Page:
How was that viking party? Ended it up with some monastry-burning or were you all too drunk to find your drakkars again?

bcelik1 (author)  bricobart18 days ago
Some of us were too drunk to locate the bus station so the main crew stayed at a place :D Nobody had good enough helmets or leather suits so I didnt loose my knifr
It ended up being the most unnordic meeting ever. People hung out and smoke. Well, I see it as a failure
How ya been doin, my fellow viking fan
See the positive point: you still have that awesome knifr! Next projects?
Me, myself, I and all my demons we're getting that business on the rails too slowly, administration stuff & so, and days are filled with cutting hedges and preparing great towers of rubbishwood to feast the summer solstice, ya know!
bcelik1 (author)  bricobart18 days ago

You speak in riddles, good sir. Btw Would you say it would be easy to make one of your awesome wooden beer mugs? I might try, doncha know

Must be those mushrooms - sometimes the trolls pee on it... What I wanted to say is that the business I'm starting up is being retarded by our administration & requirements. I guess it's elsewhere the same, whatever!

And you, hope your days are filled with good stuff?

For that mug: excellent idea, till now there seems to be no-one who has tried it also and someone has to be the first. Go ahead comrade!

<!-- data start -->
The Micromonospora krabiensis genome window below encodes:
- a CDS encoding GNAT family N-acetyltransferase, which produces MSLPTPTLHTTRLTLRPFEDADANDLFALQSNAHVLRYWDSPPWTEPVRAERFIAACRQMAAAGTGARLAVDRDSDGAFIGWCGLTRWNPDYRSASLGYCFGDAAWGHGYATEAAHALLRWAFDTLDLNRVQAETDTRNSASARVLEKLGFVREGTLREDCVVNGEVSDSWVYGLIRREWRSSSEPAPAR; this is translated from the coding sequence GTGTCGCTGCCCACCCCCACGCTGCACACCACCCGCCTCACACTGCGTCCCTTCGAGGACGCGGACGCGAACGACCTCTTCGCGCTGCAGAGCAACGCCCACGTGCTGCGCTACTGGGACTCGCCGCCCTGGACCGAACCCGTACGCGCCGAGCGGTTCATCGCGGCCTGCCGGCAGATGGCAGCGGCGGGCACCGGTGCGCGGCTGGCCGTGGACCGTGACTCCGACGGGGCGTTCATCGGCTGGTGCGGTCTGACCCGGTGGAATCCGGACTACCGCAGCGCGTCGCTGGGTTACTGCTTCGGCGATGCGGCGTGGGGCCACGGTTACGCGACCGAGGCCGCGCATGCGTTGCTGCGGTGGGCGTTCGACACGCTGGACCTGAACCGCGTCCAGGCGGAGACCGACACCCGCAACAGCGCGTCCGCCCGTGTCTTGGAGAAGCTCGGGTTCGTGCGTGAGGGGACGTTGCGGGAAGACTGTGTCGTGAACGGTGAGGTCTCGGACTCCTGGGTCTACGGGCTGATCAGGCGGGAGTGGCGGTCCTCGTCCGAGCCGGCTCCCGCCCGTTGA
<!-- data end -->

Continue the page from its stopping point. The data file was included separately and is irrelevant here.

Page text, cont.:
I like this, going to have to do this some time. Though i would most likely use a bench grinder for this, and a note for anyone who is going to use a bench grinder.. dont wear gloves.

bcelik1 (author)  knexsuperbuilderfreak2 months ago

The teachers said to wear gloves if possible. Are you saying that because it might get stuck on the wheel and end in a catastrophe? And thank you, I want to see your version if you make it :)

Yeah, and my metalworking teacher i had said to not use them for that reason, and because someone used gloves and got his hand sucked in.. didnt look too nice.

bcelik1 (author)  knexsuperbuilderfreak1 month ago

Our metalworking teachers made us touch the grinding wheel on a side grinder and made me get electrocuted from the welder to teach there was nothing to fear. The wheel left a scar but it was worth it :D I was the fastest worker ever since. Did they do something similar

the only thing i fear of grinders is the disk exploading (which wont happen unless you drop it then put it back on that i know of) and geting burnt by stainless (got a really nasty burn from it, then again seems like i burn myself on alot of things...) as for welders ive seen people weld and do like 3 cheap welds and its not scary just sucks that your blind with the mask on xD